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List of Articles by Edwin G. Espejo



PACQUIAO WATCH: Manny got what he wished

By Edwin G. Espejo
PhilBoxing.com
30 Aug 2008




THERE must be something sweeter in the candy bowl that prompted World Boxing Council lightweight king Manny Pacquiao to dip his hands into it.

Everybody in Team Pacquiao, including Manny himself, is zipping their mouth shut.

But undeniably, the living Filipino boxing icon got what he wished when he agreed to fight Oscar dela Hoya for a 12-round non-title bout at an agreed 147-pound catch weight limit.

Pacquiao lawyer-confidante Franklin "Jeng" Gacal Jr. is keeping up with his lawyer-client confidentiality vow with Manny and, as usual, is tight-lipped about the final details of the purse his client will get for the December tiff against Oscar dela Hoya.

"Maganda (It's a good deal for Manny)," was all he would say.

Jeng, who has become the convenient punching bag for all the contract disputes and issues his client is embroiled in, said Manny will not only get the biggest purse in his career. The Dela Hoya fight could open up more big money fights for Manny.

He said it is up to sports scribes to "do the math" as far as how much Manny will take home on December 7.

With Manny now obviously fully satisfied, his next concern is doing well against the man who is not only still boxing's biggest draw and cash cow.

Dela Hoya will climb the ring a much bigger and taller man and packs more power in both hands. Oscar may be a tad slower but there is no doubt he could take a punch, especially from a smaller opponent. His only stoppage loss was against Bernard Hopkins, a mean middleweight power puncher. And that one punch was perfectly timed on Oscar's liver.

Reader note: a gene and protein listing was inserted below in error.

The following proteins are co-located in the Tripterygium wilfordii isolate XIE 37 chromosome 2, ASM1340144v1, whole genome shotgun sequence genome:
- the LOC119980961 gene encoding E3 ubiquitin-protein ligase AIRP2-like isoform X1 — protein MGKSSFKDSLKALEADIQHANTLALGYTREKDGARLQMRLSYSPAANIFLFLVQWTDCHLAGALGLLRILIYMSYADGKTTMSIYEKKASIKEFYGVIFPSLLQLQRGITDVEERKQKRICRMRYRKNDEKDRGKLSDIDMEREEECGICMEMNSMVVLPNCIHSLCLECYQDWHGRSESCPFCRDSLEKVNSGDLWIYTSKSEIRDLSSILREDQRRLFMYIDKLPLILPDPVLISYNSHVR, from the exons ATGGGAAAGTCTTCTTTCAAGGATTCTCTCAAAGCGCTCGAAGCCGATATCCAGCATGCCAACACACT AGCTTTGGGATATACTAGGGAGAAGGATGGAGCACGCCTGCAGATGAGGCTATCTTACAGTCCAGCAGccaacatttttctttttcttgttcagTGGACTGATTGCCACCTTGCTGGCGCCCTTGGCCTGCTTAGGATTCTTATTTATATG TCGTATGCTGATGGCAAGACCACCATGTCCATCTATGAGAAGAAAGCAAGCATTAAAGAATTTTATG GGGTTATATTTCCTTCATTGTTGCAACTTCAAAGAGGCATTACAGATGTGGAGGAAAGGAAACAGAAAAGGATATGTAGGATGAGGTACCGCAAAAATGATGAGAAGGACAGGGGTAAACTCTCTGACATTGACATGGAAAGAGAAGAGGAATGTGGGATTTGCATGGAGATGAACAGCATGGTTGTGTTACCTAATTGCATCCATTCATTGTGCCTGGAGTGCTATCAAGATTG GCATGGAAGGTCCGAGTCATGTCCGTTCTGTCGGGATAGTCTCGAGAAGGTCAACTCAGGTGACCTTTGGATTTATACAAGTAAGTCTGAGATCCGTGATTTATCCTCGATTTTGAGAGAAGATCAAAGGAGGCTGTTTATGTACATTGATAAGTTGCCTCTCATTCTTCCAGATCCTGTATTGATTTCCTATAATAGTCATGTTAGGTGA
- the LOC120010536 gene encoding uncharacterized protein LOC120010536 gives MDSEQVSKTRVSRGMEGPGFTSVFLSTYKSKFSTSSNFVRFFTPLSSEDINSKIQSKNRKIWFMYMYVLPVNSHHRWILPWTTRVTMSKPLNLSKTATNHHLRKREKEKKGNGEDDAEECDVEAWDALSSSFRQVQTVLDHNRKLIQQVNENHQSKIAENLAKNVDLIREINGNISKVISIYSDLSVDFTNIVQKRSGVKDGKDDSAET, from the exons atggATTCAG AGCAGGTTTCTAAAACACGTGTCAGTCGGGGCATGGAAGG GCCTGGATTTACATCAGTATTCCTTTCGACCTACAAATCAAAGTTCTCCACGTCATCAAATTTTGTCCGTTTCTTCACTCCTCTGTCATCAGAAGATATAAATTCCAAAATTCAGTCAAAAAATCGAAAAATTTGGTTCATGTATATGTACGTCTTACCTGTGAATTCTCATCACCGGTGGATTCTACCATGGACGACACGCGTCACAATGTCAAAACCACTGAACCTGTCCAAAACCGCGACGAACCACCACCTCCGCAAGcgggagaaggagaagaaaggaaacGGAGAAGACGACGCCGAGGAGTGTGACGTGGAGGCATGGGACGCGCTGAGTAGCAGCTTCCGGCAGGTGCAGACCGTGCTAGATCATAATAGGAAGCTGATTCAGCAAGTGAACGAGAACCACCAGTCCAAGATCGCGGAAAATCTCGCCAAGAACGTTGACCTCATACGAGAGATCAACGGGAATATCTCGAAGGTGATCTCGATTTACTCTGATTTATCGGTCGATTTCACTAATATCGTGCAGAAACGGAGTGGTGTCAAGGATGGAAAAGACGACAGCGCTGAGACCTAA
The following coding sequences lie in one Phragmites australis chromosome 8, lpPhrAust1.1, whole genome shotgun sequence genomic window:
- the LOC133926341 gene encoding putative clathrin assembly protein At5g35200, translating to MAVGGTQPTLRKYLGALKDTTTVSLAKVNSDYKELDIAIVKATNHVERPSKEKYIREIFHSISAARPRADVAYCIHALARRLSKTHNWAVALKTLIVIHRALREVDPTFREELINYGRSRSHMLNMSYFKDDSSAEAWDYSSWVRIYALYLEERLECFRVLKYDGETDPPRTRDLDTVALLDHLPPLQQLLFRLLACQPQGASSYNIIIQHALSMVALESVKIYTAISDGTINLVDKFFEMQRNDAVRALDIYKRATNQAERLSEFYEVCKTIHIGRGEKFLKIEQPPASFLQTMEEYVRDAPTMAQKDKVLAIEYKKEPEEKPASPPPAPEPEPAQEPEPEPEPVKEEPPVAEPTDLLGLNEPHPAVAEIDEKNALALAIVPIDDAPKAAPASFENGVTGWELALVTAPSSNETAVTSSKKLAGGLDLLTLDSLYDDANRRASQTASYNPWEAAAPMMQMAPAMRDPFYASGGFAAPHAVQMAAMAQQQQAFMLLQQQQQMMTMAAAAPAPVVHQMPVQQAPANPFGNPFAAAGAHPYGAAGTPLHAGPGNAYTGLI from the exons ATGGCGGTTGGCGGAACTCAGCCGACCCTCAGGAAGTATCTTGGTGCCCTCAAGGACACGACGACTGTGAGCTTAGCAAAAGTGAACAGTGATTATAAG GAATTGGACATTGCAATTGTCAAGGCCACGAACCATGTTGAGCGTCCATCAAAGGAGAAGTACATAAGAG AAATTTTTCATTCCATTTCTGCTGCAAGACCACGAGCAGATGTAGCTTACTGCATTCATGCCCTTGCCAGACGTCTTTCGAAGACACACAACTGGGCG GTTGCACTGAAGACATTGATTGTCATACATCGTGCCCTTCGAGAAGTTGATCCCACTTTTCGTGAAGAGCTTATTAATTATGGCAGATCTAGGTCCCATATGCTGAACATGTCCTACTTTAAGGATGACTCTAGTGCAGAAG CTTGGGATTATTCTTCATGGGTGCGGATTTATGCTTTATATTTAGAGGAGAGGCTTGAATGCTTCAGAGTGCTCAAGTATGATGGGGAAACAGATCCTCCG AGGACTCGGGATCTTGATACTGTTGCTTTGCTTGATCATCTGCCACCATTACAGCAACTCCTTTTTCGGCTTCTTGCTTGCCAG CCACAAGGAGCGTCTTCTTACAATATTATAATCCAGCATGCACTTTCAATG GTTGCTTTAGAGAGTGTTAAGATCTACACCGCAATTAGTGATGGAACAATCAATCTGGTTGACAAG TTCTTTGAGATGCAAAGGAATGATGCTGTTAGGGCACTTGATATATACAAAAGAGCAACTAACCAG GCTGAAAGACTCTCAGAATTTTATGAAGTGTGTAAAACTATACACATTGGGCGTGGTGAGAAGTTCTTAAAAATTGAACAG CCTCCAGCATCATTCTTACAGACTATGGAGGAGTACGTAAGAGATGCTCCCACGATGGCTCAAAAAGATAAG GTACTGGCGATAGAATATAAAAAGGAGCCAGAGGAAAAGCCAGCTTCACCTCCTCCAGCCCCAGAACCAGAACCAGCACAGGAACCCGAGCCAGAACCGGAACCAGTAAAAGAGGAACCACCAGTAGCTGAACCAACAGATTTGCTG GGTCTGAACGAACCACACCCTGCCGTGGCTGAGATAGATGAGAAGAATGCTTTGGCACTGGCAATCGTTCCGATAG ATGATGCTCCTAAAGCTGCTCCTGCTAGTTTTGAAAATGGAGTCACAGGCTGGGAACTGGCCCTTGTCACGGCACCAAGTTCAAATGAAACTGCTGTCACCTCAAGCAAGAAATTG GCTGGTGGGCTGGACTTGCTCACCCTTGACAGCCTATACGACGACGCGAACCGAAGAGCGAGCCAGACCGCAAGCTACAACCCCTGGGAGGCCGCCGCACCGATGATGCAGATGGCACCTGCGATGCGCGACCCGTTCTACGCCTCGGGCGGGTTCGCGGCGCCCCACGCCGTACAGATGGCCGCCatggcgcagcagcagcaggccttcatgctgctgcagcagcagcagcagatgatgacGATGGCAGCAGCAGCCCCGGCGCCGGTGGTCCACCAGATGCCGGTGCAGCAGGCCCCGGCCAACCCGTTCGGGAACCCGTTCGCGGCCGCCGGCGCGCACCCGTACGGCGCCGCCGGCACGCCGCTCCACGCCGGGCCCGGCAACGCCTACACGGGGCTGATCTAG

Oscar has fought men bigger than he is. But he has a history of performing below par in fights against the best in the business.

Against Felix Trinidad, Shane Mosley, Bernard Hopkins, Julio Cesar Chavez, Pernell Whitaker, Hector Camacho and Ike Quartey, and Floyd Mayweather Jr., all of whom he fought at 140 pounds up, he is 5-5 (win-loss). Two of those wins came via stoppage (against Julio Cesar Chavez) while he was knocked out in one of those losses.

On the other hand, Pacquiao's sensational victories were against some of the best boxers whom he fought by going up in weight.

He was six fights removed from his flyweight class when he knocked out then reigning IBF super bantamweight champion Lehlohonolo Ledwaba for his second world boxing crown. In his second fight as a featherweight, he knocked out Marco Antonio Barrera in 11 rounds. Two fights later, he faced Erik Morales as a super featherweight, losing in a close but unanimous decision. He avenged that loss with two knockout victories, though. In his last fight, Manny kayoed David Diaz to capture the WBC lightweight diadem for his fourth official world title in as many weight categories.

Dela Hoya's record since 2003 is 4-3 while Manny is 12-1-1 (win-loss-draw) spiked by nine knockout wins over the same period.

So both Manny Pacquiao and Oscar dela Hoya are no strangers to fighting men bigger than they are.

The difference is that while Pacquiao started at flyweight and has only one fight at the 135-pound class, Oscar began his pro career at the same division where the Filipino is now king and has been formidable and comfortable in the welterweight and super welterweight classes.

The Dela Hoya fight is Manny's stab at boxing immortality. Already holding records as the first flyweight champion to capture the lightweight title and along the way annexing the super bantamweight and super featherweight crowns, Manny will tread an unchartered territory. He will try to invade the welterweight division and against one of boxing's greatest fighters.

Manny is the first Filipino and only Asian boxer to capture four world titles in four different weight classes. He could as well be the first Filipino athlete to amass over a billion pesos in a single fight purse.

Manny may have only dreamt of this day once upon a time.

Now he is getting what he wished for against Dela Hoya.


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